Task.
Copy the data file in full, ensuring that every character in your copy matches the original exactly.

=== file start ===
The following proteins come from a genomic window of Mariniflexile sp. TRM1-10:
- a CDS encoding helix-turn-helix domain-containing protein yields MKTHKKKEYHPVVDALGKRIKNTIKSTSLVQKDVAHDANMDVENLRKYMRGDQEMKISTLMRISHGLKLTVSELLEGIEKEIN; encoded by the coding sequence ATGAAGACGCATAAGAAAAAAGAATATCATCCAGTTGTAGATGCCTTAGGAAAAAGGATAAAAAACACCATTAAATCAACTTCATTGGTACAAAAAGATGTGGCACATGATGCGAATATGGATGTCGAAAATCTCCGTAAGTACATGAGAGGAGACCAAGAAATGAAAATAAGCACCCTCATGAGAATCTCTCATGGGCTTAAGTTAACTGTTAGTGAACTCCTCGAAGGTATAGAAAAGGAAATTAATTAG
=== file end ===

The following proteins come from a genomic window of Mariniflexile sp. TRM1-10:
- a CDS encoding helix-turn-helix domain-containing protein yields MKTHKKKEYHPVVDALGKRIKNTIKSTSLVQKDVAHDANMDVENLRKYMRGDQEMKISTLMRISHGLKLTVSELLEGIEKEIN; encoded by the coding sequence ATGAAGACGCATAAGAAAAAAGAATATCATCCAGTTGTAGATGCCTTAGGAAAAAGGATAAAAAACACCATTAAATCAACTTCATTGGTACAAAAAGATGTGGCACATGATGCGAATATGGATGTCGAAAATCTCCGTAAGTACATGAGAGGAGACCAAGAAATGAAAATAAGCACCCTCATGAGAATCTCTCATGGGCTTAAGTTAACTGTTAGTGAACTCCTCGAAGGTATAGAAAAGGAAATTAATTAG